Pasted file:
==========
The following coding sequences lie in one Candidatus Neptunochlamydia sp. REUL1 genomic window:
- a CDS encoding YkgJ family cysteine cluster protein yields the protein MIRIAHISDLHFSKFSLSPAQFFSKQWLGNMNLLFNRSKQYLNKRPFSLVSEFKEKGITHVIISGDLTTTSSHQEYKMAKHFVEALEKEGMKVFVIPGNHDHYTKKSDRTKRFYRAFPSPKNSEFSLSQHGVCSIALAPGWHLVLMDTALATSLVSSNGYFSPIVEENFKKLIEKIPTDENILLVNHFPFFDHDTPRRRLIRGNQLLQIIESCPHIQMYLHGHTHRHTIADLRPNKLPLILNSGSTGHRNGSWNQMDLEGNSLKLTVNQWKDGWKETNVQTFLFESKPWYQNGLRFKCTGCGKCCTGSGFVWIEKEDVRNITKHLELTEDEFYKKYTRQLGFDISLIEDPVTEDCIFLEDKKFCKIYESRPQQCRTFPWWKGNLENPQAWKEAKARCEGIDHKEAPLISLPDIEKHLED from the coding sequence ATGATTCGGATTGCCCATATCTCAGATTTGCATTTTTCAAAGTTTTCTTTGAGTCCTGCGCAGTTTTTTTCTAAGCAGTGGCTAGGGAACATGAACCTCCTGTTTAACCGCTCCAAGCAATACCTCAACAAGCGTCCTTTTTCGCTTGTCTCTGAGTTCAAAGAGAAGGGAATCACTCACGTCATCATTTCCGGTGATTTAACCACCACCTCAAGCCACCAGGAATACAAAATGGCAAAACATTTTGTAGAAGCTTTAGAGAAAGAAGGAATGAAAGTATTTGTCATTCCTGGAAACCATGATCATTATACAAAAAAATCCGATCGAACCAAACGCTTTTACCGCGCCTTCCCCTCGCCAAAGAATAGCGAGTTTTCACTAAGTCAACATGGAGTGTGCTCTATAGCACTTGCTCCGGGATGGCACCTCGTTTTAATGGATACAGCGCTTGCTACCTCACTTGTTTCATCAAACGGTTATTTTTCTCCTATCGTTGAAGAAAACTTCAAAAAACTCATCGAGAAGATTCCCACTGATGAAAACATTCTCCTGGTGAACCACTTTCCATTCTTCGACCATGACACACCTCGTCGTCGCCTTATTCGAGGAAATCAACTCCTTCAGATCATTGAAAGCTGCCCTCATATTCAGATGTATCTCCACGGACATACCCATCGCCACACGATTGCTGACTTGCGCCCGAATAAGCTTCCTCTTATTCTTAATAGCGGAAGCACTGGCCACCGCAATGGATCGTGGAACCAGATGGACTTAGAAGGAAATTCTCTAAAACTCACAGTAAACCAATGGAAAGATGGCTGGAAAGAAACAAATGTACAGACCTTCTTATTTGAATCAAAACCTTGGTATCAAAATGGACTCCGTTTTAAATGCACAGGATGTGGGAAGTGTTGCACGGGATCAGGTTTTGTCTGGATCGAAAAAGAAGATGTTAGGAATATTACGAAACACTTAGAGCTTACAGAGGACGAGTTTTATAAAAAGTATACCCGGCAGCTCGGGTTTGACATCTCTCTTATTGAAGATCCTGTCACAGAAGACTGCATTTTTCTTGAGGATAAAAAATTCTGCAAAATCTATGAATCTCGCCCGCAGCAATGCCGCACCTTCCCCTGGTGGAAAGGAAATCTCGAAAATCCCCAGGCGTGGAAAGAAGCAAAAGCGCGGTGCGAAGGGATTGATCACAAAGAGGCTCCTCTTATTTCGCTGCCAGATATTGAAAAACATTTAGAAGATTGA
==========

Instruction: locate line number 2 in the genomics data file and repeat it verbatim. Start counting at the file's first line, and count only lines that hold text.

- a CDS encoding YkgJ family cysteine cluster protein yields the protein MIRIAHISDLHFSKFSLSPAQFFSKQWLGNMNLLFNRSKQYLNKRPFSLVSEFKEKGITHVIISGDLTTTSSHQEYKMAKHFVEALEKEGMKVFVIPGNHDHYTKKSDRTKRFYRAFPSPKNSEFSLSQHGVCSIALAPGWHLVLMDTALATSLVSSNGYFSPIVEENFKKLIEKIPTDENILLVNHFPFFDHDTPRRRLIRGNQLLQIIESCPHIQMYLHGHTHRHTIADLRPNKLPLILNSGSTGHRNGSWNQMDLEGNSLKLTVNQWKDGWKETNVQTFLFESKPWYQNGLRFKCTGCGKCCTGSGFVWIEKEDVRNITKHLELTEDEFYKKYTRQLGFDISLIEDPVTEDCIFLEDKKFCKIYESRPQQCRTFPWWKGNLENPQAWKEAKARCEGIDHKEAPLISLPDIEKHLED from the coding sequence ATGATTCGGATTGCCCATATCTCAGATTTGCATTTTTCAAAGTTTTCTTTGAGTCCTGCGCAGTTTTTTTCTAAGCAGTGGCTAGGGAACATGAACCTCCTGTTTAACCGCTCCAAGCAATACCTCAACAAGCGTCCTTTTTCGCTTGTCTCTGAGTTCAAAGAGAAGGGAATCACTCACGTCATCATTTCCGGTGATTTAACCACCACCTCAAGCCACCAGGAATACAAAATGGCAAAACATTTTGTAGAAGCTTTAGAGAAAGAAGGAATGAAAGTATTTGTCATTCCTGGAAACCATGATCATTATACAAAAAAATCCGATCGAACCAAACGCTTTTACCGCGCCTTCCCCTCGCCAAAGAATAGCGAGTTTTCACTAAGTCAACATGGAGTGTGCTCTATAGCACTTGCTCCGGGATGGCACCTCGTTTTAATGGATACAGCGCTTGCTACCTCACTTGTTTCATCAAACGGTTATTTTTCTCCTATCGTTGAAGAAAACTTCAAAAAACTCATCGAGAAGATTCCCACTGATGAAAACATTCTCCTGGTGAACCACTTTCCATTCTTCGACCATGACACACCTCGTCGTCGCCTTATTCGAGGAAATCAACTCCTTCAGATCATTGAAAGCTGCCCTCATATTCAGATGTATCTCCACGGACATACCCATCGCCACACGATTGCTGACTTGCGCCCGAATAAGCTTCCTCTTATTCTTAATAGCGGAAGCACTGGCCACCGCAATGGATCGTGGAACCAGATGGACTTAGAAGGAAATTCTCTAAAACTCACAGTAAACCAATGGAAAGATGGCTGGAAAGAAACAAATGTACAGACCTTCTTATTTGAATCAAAACCTTGGTATCAAAATGGACTCCGTTTTAAATGCACAGGATGTGGGAAGTGTTGCACGGGATCAGGTTTTGTCTGGATCGAAAAAGAAGATGTTAGGAATATTACGAAACACTTAGAGCTTACAGAGGACGAGTTTTATAAAAAGTATACCCGGCAGCTCGGGTTTGACATCTCTCTTATTGAAGATCCTGTCACAGAAGACTGCATTTTTCTTGAGGATAAAAAATTCTGCAAAATCTATGAATCTCGCCCGCAGCAATGCCGCACCTTCCCCTGGTGGAAAGGAAATCTCGAAAATCCCCAGGCGTGGAAAGAAGCAAAAGCGCGGTGCGAAGGGATTGATCACAAAGAGGCTCCTCTTATTTCGCTGCCAGATATTGAAAAACATTTAGAAGATTGA